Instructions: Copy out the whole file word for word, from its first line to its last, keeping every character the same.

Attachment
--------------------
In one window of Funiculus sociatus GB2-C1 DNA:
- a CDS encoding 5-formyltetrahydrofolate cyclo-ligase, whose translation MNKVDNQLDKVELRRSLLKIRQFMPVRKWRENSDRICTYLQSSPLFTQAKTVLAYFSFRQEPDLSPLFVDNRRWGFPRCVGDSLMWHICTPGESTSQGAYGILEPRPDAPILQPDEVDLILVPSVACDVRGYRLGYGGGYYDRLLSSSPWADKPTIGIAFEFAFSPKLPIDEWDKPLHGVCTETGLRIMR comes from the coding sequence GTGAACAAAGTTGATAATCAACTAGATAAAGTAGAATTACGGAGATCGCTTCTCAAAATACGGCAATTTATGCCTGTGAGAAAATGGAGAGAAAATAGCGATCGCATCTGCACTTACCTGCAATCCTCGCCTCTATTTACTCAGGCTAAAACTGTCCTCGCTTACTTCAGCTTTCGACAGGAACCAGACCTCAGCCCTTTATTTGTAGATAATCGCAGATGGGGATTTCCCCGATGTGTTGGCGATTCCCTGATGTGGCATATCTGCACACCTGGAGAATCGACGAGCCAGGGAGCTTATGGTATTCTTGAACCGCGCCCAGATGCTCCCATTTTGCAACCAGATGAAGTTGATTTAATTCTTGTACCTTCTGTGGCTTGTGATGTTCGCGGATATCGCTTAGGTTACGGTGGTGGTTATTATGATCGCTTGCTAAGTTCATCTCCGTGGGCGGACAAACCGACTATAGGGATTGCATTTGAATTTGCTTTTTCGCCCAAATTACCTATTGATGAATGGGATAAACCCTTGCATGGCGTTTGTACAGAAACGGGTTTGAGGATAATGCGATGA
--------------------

In one window of Funiculus sociatus GB2-C1 DNA:
- a CDS encoding 5-formyltetrahydrofolate cyclo-ligase, whose translation MNKVDNQLDKVELRRSLLKIRQFMPVRKWRENSDRICTYLQSSPLFTQAKTVLAYFSFRQEPDLSPLFVDNRRWGFPRCVGDSLMWHICTPGESTSQGAYGILEPRPDAPILQPDEVDLILVPSVACDVRGYRLGYGGGYYDRLLSSSPWADKPTIGIAFEFAFSPKLPIDEWDKPLHGVCTETGLRIMR comes from the coding sequence GTGAACAAAGTTGATAATCAACTAGATAAAGTAGAATTACGGAGATCGCTTCTCAAAATACGGCAATTTATGCCTGTGAGAAAATGGAGAGAAAATAGCGATCGCATCTGCACTTACCTGCAATCCTCGCCTCTATTTACTCAGGCTAAAACTGTCCTCGCTTACTTCAGCTTTCGACAGGAACCAGACCTCAGCCCTTTATTTGTAGATAATCGCAGATGGGGATTTCCCCGATGTGTTGGCGATTCCCTGATGTGGCATATCTGCACACCTGGAGAATCGACGAGCCAGGGAGCTTATGGTATTCTTGAACCGCGCCCAGATGCTCCCATTTTGCAACCAGATGAAGTTGATTTAATTCTTGTACCTTCTGTGGCTTGTGATGTTCGCGGATATCGCTTAGGTTACGGTGGTGGTTATTATGATCGCTTGCTAAGTTCATCTCCGTGGGCGGACAAACCGACTATAGGGATTGCATTTGAATTTGCTTTTTCGCCCAAATTACCTATTGATGAATGGGATAAACCCTTGCATGGCGTTTGTACAGAAACGGGTTTGAGGATAATGCGATGA